When It Feels Like My Depression Is Coming Back
Editor’s note: If you experience suicidal thoughts, the following post could be potentially triggering. You can contact the Crisis Text Line by texting “START” to 741-741.
Sometimes I’ve fought with a partner – not a yelling fight, just a lack of communication which makes me feel stranded. Sometimes it’s knowing I wasn’t invited somewhere and I start feeling isolated and left out. Sometimes it’s a throwaway comment or a look in my direction which makes me question if you care for me at all.
It’s so easy for you, my depression, to find ways to seep back into my life. To convince me that the black cloud that used to follow me around has returned to hang over me. I start to feel the rising tide of emotion I struggle to control. I feel the need to escape, not from my physical location, but from myself. The all too familiar thoughts and feelings come rushing back in a tidal wave that crash over my head and threaten to sweep me away in their aftermath. Feelings I came to know so well, thoughts that accompanied me throughout my teenage years. Emotions I fought so hard to overcome. In seconds they can be back and I’m terrified they mean to stay.
Suddenly I’m back to being that girl who was scared of her own shadow — who wrote poetry for hours but couldn’t seem to access reality. I spent days in my own head. My grades plummeted, I stopped socializing and family were scared to ask. Living in my imagination was preferable to living in the real world. I recall the feeling of wanting to escape my skin, feeling claustrophobic and hating who I was. I remember the crippling thoughts that told me you never loved me, that the world would be a better place without me. The voice in my mind that asked if anyone would miss me when I was gone. Sometimes I couldn’t even remember what had happened the past week; sometimes I can’t remember those years even now. My memory has been scrubbed clean. I can glimpse memories of crying uncontrollably without knowing why, feeling completely out of control of myself, not knowing who I was anymore and wondering how I’d drifted so far from whom I thought I would be.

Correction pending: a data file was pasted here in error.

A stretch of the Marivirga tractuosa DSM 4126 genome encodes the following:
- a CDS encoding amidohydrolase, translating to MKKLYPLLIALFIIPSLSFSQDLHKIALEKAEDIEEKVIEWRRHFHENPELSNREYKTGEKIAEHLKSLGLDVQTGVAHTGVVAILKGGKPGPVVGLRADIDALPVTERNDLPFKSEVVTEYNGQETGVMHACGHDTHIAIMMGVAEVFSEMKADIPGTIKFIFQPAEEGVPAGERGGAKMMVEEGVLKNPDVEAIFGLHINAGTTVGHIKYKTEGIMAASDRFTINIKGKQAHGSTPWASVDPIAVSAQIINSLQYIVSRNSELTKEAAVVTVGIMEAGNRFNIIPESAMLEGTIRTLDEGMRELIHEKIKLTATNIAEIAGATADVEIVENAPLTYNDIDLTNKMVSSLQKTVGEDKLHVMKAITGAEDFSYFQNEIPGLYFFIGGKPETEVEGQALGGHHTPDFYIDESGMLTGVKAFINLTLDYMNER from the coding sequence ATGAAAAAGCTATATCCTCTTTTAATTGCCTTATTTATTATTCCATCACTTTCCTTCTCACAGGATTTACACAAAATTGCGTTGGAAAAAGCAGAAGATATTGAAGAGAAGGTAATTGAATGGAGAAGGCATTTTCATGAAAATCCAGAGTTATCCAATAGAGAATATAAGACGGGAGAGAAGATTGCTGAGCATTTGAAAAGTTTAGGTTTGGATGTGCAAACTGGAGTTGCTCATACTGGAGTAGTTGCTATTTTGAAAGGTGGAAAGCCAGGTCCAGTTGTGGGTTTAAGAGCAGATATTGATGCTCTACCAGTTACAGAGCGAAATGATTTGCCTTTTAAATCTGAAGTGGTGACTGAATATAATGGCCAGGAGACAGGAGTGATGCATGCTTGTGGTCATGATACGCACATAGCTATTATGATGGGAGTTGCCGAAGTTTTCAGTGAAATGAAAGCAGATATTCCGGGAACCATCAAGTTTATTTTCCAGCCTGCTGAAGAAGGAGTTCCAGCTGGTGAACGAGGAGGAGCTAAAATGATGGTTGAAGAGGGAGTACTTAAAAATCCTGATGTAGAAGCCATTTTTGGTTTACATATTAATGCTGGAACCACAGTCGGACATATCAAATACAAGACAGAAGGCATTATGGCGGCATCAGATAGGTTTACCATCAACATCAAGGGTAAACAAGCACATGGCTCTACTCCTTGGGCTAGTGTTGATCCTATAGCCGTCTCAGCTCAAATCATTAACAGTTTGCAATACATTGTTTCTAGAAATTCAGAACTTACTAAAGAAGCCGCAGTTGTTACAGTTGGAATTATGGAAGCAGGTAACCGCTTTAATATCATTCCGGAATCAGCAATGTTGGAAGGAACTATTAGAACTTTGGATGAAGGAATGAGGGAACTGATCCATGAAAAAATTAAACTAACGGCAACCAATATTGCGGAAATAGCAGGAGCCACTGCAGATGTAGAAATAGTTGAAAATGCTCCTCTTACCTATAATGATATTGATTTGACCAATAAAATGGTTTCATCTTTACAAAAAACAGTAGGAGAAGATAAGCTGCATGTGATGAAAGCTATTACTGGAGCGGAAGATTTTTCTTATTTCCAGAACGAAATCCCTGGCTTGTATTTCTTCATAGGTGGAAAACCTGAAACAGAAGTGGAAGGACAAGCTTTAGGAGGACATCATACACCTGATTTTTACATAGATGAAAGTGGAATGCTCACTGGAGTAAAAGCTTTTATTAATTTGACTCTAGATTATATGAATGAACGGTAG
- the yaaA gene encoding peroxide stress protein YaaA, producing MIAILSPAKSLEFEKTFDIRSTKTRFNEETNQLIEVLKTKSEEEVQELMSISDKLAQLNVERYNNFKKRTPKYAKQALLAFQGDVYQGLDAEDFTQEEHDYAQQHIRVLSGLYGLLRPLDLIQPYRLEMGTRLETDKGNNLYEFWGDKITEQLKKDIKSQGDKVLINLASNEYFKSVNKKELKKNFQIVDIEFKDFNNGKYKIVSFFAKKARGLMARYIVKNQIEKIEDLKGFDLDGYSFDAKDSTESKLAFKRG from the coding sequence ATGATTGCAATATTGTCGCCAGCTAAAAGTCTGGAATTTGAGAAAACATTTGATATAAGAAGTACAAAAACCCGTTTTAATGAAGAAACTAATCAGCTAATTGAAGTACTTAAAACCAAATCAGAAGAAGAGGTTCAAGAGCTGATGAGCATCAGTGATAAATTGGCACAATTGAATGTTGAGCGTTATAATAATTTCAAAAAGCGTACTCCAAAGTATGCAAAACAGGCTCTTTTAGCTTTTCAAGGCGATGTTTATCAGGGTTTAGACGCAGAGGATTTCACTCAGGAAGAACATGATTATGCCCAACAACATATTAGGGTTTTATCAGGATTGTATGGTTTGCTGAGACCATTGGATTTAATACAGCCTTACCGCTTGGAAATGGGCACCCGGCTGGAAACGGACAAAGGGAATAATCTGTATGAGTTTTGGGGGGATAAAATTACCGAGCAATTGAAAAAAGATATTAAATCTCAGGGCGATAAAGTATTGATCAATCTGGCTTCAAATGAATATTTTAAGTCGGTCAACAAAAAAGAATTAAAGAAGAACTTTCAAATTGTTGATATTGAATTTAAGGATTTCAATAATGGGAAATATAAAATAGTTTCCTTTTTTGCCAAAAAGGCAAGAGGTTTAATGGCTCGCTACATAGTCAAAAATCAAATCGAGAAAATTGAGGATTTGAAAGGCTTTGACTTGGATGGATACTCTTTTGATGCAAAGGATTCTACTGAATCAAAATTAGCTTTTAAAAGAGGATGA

All of this can return in the blink of an eye and beside it is the question, “What if?” What if I’m stuck here again? What if this isn’t just a momentary relapse? What if I can’t think or feel myself out of this? What if I can’t do it again? Crawling out of my depression with all my emotional reserves depleted, I was wrecked. Trying to keep the feelings at bay, I wonder could I do it again? Where would I find the strength?
More often than not you’re gone as fast as you came. Sometimes after a few minutes, sometimes an hour, sometimes longer. Yet so far I’ve always had my happy ending, watching my depression recede back like waves on a beach. The sea remains and it can be turbulent at times but I’m learning. I’m learning to cope better, to prioritise my well-being, to breathe through the panic when I feel depression returning, to wait out the storm.
If you or someone you know needs help, visit our suicide prevention resources page.
If you need support right now, call the National Suicide Prevention Lifeline at 1-800-273-8255 or text “START” to 741-741.
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Thinkstock photo via narloch-liberra